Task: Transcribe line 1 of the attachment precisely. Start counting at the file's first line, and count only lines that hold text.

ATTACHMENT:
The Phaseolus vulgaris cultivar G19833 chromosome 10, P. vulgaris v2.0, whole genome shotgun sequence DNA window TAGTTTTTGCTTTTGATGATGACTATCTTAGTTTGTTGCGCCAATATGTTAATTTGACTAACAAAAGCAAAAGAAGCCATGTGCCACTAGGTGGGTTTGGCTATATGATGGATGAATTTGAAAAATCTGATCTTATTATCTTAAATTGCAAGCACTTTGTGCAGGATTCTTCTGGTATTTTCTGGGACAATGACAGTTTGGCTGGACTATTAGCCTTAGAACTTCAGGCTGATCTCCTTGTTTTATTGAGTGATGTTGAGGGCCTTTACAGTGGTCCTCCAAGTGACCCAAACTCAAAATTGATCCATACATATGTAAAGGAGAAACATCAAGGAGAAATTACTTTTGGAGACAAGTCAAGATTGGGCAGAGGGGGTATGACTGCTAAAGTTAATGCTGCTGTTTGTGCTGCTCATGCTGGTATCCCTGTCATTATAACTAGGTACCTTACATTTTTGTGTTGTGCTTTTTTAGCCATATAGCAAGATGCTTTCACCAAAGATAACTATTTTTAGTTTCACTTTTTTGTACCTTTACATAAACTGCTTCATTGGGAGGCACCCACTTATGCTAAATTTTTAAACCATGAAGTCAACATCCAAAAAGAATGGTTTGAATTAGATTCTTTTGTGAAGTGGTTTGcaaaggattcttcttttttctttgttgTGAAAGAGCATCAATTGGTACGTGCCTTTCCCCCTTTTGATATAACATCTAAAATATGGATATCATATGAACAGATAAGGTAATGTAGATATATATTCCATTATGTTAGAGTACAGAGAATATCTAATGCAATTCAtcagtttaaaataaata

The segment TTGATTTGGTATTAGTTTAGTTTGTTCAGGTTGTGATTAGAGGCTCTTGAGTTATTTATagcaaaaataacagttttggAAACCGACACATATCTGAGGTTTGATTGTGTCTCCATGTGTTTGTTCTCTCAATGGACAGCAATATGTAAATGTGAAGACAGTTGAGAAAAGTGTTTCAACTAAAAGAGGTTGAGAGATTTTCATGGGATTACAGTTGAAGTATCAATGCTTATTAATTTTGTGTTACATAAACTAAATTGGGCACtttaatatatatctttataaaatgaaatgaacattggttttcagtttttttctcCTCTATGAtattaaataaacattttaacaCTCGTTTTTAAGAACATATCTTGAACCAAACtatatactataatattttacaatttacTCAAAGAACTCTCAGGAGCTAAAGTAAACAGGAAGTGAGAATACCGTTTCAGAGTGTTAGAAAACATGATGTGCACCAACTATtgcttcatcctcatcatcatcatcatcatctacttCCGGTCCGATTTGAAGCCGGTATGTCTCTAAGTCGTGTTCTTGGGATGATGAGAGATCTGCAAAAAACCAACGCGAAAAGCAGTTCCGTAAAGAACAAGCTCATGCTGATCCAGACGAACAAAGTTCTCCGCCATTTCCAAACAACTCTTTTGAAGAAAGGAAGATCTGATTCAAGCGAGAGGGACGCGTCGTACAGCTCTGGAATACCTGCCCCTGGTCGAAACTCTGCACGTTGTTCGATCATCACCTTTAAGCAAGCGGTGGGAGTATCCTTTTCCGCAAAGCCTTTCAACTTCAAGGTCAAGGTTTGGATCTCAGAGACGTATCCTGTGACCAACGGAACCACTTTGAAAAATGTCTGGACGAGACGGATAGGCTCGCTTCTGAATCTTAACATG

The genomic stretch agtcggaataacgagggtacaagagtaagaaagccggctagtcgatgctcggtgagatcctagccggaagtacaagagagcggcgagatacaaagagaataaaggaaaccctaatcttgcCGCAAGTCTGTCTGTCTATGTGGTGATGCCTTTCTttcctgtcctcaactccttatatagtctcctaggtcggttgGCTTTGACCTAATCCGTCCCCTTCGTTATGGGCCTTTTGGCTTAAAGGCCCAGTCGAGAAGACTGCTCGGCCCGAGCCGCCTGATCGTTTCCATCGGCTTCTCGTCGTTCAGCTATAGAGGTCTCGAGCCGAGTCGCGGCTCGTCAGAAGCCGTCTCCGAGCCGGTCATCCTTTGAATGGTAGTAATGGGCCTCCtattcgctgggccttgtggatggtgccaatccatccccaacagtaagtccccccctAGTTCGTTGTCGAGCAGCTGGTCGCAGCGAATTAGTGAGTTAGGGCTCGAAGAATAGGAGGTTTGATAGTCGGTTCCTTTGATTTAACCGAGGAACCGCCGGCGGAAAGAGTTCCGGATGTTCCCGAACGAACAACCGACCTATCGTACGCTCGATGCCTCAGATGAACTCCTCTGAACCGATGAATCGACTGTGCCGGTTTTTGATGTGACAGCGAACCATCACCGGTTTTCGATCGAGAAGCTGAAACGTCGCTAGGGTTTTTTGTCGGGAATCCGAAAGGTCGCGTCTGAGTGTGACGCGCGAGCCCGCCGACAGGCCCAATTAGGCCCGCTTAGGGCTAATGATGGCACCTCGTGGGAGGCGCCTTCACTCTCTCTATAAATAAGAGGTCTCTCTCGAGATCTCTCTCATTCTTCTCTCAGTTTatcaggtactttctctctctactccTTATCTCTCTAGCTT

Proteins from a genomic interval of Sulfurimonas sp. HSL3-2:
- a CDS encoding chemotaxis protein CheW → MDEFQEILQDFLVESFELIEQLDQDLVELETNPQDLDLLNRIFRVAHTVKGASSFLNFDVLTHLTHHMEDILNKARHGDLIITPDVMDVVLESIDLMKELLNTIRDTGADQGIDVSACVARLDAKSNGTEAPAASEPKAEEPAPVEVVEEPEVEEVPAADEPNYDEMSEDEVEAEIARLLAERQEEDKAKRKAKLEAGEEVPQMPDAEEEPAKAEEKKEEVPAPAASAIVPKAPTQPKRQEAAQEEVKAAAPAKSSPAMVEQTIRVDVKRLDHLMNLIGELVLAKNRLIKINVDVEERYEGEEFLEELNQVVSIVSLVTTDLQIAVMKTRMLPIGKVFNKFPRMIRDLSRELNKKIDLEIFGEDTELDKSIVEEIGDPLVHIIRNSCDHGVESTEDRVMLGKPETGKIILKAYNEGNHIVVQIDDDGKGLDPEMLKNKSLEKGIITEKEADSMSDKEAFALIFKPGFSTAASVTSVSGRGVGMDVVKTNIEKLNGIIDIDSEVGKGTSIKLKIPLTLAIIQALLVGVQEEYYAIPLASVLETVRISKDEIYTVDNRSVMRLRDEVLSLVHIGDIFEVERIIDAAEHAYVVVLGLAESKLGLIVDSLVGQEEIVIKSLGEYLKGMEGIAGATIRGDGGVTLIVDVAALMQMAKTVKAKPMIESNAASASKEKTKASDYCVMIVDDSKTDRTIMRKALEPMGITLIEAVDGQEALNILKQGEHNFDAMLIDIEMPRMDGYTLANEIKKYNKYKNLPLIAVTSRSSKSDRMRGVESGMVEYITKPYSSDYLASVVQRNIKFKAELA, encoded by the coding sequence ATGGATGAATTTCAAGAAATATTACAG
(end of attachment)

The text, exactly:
The Phaseolus vulgaris cultivar G19833 chromosome 10, P. vulgaris v2.0, whole genome shotgun sequence DNA window TAGTTTTTGCTTTTGATGATGACTATCTTAGTTTGTTGCGCCAATATGTTAATTTGACTAACAAAAGCAAAAGAAGCCATGTGCCACTAGGTGGGTTTGGCTATATGATGGATGAATTTGAAAAATCTGATCTTATTATCTTAAATTGCAAGCACTTTGTGCAGGATTCTTCTGGTATTTTCTGGGACAATGACAGTTTGGCTGGACTATTAGCCTTAGAACTTCAGGCTGATCTCCTTGTTTTATTGAGTGATGTTGAGGGCCTTTACAGTGGTCCTCCAAGTGACCCAAACTCAAAATTGATCCATACATATGTAAAGGAGAAACATCAAGGAGAAATTACTTTTGGAGACAAGTCAAGATTGGGCAGAGGGGGTATGACTGCTAAAGTTAATGCTGCTGTTTGTGCTGCTCATGCTGGTATCCCTGTCATTATAACTAGGTACCTTACATTTTTGTGTTGTGCTTTTTTAGCCATATAGCAAGATGCTTTCACCAAAGATAACTATTTTTAGTTTCACTTTTTTGTACCTTTACATAAACTGCTTCATTGGGAGGCACCCACTTATGCTAAATTTTTAAACCATGAAGTCAACATCCAAAAAGAATGGTTTGAATTAGATTCTTTTGTGAAGTGGTTTGcaaaggattcttcttttttctttgttgTGAAAGAGCATCAATTGGTACGTGCCTTTCCCCCTTTTGATATAACATCTAAAATATGGATATCATATGAACAGATAAGGTAATGTAGATATATATTCCATTATGTTAGAGTACAGAGAATATCTAATGCAATTCAtcagtttaaaataaata